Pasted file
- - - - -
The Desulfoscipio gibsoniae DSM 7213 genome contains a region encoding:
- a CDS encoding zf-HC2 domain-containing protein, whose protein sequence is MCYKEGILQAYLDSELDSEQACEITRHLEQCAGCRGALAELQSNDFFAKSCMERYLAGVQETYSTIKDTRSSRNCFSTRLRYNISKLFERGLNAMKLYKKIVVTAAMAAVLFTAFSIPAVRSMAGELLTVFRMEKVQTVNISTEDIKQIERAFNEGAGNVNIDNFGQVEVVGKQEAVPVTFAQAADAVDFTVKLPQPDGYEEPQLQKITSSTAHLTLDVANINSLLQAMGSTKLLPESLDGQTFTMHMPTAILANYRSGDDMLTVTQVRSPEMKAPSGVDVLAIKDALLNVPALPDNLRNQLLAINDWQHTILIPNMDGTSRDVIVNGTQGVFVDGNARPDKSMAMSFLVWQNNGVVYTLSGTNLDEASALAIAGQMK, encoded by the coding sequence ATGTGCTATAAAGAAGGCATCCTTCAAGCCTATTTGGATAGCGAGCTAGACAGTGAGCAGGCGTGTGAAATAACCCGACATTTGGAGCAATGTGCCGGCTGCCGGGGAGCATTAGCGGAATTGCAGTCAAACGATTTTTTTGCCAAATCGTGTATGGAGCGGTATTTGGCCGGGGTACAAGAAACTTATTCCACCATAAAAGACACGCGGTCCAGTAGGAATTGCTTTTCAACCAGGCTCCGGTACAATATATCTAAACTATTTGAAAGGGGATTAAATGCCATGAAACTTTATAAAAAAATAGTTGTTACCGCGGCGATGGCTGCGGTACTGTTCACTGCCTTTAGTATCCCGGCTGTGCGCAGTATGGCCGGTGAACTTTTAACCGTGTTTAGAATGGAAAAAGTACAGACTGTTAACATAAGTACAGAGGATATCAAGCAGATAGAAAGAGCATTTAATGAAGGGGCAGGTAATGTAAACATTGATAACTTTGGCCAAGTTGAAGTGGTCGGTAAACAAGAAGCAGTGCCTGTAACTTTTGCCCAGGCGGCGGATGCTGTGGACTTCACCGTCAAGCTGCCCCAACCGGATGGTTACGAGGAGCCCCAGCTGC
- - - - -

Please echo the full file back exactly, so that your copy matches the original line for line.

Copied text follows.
The Desulfoscipio gibsoniae DSM 7213 genome contains a region encoding:
- a CDS encoding zf-HC2 domain-containing protein, whose protein sequence is MCYKEGILQAYLDSELDSEQACEITRHLEQCAGCRGALAELQSNDFFAKSCMERYLAGVQETYSTIKDTRSSRNCFSTRLRYNISKLFERGLNAMKLYKKIVVTAAMAAVLFTAFSIPAVRSMAGELLTVFRMEKVQTVNISTEDIKQIERAFNEGAGNVNIDNFGQVEVVGKQEAVPVTFAQAADAVDFTVKLPQPDGYEEPQLQKITSSTAHLTLDVANINSLLQAMGSTKLLPESLDGQTFTMHMPTAILANYRSGDDMLTVTQVRSPEMKAPSGVDVLAIKDALLNVPALPDNLRNQLLAINDWQHTILIPNMDGTSRDVIVNGTQGVFVDGNARPDKSMAMSFLVWQNNGVVYTLSGTNLDEASALAIAGQMK, encoded by the coding sequence ATGTGCTATAAAGAAGGCATCCTTCAAGCCTATTTGGATAGCGAGCTAGACAGTGAGCAGGCGTGTGAAATAACCCGACATTTGGAGCAATGTGCCGGCTGCCGGGGAGCATTAGCGGAATTGCAGTCAAACGATTTTTTTGCCAAATCGTGTATGGAGCGGTATTTGGCCGGGGTACAAGAAACTTATTCCACCATAAAAGACACGCGGTCCAGTAGGAATTGCTTTTCAACCAGGCTCCGGTACAATATATCTAAACTATTTGAAAGGGGATTAAATGCCATGAAACTTTATAAAAAAATAGTTGTTACCGCGGCGATGGCTGCGGTACTGTTCACTGCCTTTAGTATCCCGGCTGTGCGCAGTATGGCCGGTGAACTTTTAACCGTGTTTAGAATGGAAAAAGTACAGACTGTTAACATAAGTACAGAGGATATCAAGCAGATAGAAAGAGCATTTAATGAAGGGGCAGGTAATGTAAACATTGATAACTTTGGCCAAGTTGAAGTGGTCGGTAAACAAGAAGCAGTGCCTGTAACTTTTGCCCAGGCGGCGGATGCTGTGGACTTCACCGTCAAGCTGCCCCAACCGGATGGTTACGAGGAGCCCCAGCTGC